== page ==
AAW: Advice on Coming Out

One very difficult thing to do, for anyone of any marginalised orientation or gender identity, is coming out. Whether or not to do it, how to do it, when, where, and to whom? There’s a lot to consider and it’s no easy task. Since coming out as asexual is a little bit different to other types of coming out, this post will mostly be aimed at that for Ace Week, but some of this advice can be applied to any type of coming out.

The reason coming out as asexual is a bit different is because, generally speaking, asexuality is related to sex, and for a lot of people that’s a very private topic anyway. It doesn’t really affect the more public areas of your life, at least not in the same way as being in a same-sex relationship or being openly trans, for example. Asexuality really is ‘the invisible orientation’, and that can be both a good thing and a bad thing. A lot of people could probably go their whole lives without ever talking to their parents about their sex life, so your asexuality might never even come up in conversation with them, and you might be quite comfortable with that!

But if you want to be loud and proud about your asexuality (or at least just open about it – you don’t have to be a flag-waving fanatic like me!), then you will likely need to do some coming out. How you do this is totally, 100% up to you, but I’ve offered some pointers below that you might find helpful, just in case you need a hand.

1. You don’t have to

This is probably the most important piece of advice I can give, really. Especially with Coming Out Day earlier this month, it can feel like there’s a lot of pressure to be honest about your identity and just blurt it out. But that’s only something you should do if you think it will enrich your life in some way, and you should absolutely never do it because you feel pressured to. It has to feel right.

There are lots of different reasons why you might not want to come out, and they’re all valid. It might not feel safe to, you might not feel confident enough, or you might simply not feel the need to. If you don’t feel like coming out would be beneficial to you, you don’t have to do it.

2. Coming out isn’t just a one-time announcement

The thing is, even if you have one big ‘coming out moment’ whether you announce it on social media, or gather people together at the pub or at your house, there will always be someone who missed the memo. Whether you meet someone new, or someone just wasn’t there for the big reveal, if you come out, you will definitely have to do it more than once.

3. Start with your inner circle and work your way out

After chatting to other aces online for a while (as many aces do on AVEN while figuring out their identity), you might feel ready to start telling the people around you about your orientation. You will want the first few people you tell to be ones you really trust, who you are quite sure will be supportive and understanding – whether these are friends, family members, partners, or whoever else might be an important person in your life.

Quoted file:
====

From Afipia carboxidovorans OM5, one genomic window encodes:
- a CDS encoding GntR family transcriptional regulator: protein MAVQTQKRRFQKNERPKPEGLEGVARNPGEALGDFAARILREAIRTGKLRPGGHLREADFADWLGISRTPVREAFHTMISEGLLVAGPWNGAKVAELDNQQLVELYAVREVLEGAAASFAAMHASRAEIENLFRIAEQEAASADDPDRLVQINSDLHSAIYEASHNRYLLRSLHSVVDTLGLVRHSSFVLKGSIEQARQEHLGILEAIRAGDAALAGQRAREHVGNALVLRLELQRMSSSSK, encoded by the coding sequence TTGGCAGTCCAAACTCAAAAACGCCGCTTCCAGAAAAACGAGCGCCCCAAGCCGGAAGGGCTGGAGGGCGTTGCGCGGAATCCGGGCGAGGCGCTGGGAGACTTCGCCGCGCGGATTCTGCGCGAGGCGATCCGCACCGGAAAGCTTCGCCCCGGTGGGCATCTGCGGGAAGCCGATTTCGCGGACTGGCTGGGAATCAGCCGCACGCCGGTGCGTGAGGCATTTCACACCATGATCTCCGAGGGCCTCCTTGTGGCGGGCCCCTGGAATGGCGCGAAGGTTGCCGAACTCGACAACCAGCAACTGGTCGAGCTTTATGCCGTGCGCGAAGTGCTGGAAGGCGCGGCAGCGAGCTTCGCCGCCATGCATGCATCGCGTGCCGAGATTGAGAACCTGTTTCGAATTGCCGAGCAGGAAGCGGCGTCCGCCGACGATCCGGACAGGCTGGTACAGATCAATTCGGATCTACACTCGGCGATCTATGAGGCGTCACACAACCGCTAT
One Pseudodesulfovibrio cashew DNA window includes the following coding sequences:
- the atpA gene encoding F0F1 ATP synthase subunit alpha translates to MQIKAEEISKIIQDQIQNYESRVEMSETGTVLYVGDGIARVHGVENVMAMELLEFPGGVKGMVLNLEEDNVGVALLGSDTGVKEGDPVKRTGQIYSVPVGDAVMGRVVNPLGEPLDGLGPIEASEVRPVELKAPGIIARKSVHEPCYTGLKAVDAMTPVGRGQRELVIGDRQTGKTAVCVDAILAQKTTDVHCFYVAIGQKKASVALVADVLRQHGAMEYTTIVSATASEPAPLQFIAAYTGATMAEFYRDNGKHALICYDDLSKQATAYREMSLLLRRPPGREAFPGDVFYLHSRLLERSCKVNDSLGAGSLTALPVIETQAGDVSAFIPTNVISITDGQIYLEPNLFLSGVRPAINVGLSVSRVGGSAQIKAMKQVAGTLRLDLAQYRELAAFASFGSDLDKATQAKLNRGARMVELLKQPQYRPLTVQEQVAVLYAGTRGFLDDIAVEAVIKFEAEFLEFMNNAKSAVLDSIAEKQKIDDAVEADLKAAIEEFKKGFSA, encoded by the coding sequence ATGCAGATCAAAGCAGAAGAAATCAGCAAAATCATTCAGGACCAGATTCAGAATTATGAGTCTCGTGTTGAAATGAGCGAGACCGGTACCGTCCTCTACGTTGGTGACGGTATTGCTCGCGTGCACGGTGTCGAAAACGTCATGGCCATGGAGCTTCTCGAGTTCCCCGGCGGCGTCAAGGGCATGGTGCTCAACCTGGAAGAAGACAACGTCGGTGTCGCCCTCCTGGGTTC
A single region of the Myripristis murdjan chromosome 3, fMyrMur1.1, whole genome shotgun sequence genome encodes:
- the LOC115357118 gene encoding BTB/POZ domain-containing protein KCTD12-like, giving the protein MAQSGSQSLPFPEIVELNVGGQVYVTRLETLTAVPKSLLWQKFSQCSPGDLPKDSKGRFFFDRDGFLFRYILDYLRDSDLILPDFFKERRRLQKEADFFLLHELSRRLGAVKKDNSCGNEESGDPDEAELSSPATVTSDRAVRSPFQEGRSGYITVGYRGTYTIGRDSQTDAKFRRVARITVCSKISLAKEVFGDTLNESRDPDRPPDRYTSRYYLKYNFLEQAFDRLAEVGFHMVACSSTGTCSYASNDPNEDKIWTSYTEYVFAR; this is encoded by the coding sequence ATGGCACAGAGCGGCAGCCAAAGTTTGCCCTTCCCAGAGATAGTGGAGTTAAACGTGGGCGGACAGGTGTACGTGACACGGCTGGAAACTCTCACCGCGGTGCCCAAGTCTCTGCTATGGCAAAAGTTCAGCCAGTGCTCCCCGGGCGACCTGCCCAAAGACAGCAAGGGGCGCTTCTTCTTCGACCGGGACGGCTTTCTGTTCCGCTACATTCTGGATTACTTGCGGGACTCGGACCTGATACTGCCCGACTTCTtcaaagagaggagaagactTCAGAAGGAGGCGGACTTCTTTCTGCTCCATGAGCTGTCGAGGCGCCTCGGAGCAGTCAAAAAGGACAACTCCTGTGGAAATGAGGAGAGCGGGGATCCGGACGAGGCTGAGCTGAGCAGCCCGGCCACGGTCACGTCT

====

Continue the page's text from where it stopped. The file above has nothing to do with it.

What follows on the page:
4. Anticipate having to spend a lot of time explaining

Asexuality is one of those identities that a lot of people haven’t heard of, and even if they have, there’s no guarantee they actually know what it means. As a result, when you come out to someone, you will likely spend a lot of that conversation answering questions and having to explain what asexuality actually is. This might require a significant amount of patience on your part, but it will be worth it if the person you’re coming out to is genuinely interested in learning more. And you don’t have to educate them on everything – you can just explain the basics and send them some links to other resources where they can learn more.

5. Don’t just listen to me

I decided to keep my list of tips a little bit shorter than I had initially planned, because I’m not really an authority on this subject and I don’t want to pretend that I am. I am just one person, so I thought I would use the rest of this post to offer some resources from more qualified people and organisations.

The Trevor Project has released a 21-page handbook that’s full of advice on coming out. Download and read it here.

Brian from Asexual Outreach created a list of 8 Tips for Coming Out as Ace.

Stonewall has some great information on coming out.

Pride.com published some really good advice for Coming Out Day earlier this month.


I can’t believe that it’s the last day of Ace Week already! This week has absolutely flown by. I just want to say a massive thank you to everyone who has read, shared, or even just clicked on my blog this week. It’s been a lot of hard work publishing a post every single day, but it has been so fun and so worth it to spread awareness about asexuality.

If you have any questions about anything I’ve shared this week, or you want to know more about asexuality, (or you just want to say hi!) then please feel free to drop me a message on Twitter or Instagram, I’m @StarJarBlog on both.

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